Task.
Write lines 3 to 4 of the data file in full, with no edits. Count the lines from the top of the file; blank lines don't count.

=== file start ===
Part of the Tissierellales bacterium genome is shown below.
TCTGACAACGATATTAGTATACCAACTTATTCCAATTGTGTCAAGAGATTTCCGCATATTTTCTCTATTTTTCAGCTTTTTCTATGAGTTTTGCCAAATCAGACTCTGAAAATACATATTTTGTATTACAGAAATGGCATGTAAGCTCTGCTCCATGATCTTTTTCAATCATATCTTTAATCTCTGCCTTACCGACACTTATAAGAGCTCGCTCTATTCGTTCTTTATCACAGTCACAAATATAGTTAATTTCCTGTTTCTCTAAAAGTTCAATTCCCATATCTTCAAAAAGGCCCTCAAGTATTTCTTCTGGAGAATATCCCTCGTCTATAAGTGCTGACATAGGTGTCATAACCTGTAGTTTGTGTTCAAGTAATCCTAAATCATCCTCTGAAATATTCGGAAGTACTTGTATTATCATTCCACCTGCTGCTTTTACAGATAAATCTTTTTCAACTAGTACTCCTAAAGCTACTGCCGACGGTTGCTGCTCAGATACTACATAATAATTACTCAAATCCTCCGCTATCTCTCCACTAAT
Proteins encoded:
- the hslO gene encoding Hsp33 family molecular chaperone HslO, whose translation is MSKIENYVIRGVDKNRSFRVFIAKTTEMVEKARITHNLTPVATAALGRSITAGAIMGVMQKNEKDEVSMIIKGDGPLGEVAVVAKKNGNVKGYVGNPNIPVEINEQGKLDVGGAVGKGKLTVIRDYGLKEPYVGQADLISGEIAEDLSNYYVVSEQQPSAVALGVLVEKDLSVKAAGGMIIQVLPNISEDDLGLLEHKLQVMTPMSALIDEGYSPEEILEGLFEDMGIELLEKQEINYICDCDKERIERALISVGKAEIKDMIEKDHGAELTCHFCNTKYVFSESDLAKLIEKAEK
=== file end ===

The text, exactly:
Proteins encoded:
- the hslO gene encoding Hsp33 family molecular chaperone HslO, whose translation is MSKIENYVIRGVDKNRSFRVFIAKTTEMVEKARITHNLTPVATAALGRSITAGAIMGVMQKNEKDEVSMIIKGDGPLGEVAVVAKKNGNVKGYVGNPNIPVEINEQGKLDVGGAVGKGKLTVIRDYGLKEPYVGQADLISGEIAEDLSNYYVVSEQQPSAVALGVLVEKDLSVKAAGGMIIQVLPNISEDDLGLLEHKLQVMTPMSALIDEGYSPEEILEGLFEDMGIELLEKQEINYICDCDKERIERALISVGKAEIKDMIEKDHGAELTCHFCNTKYVFSESDLAKLIEKAEK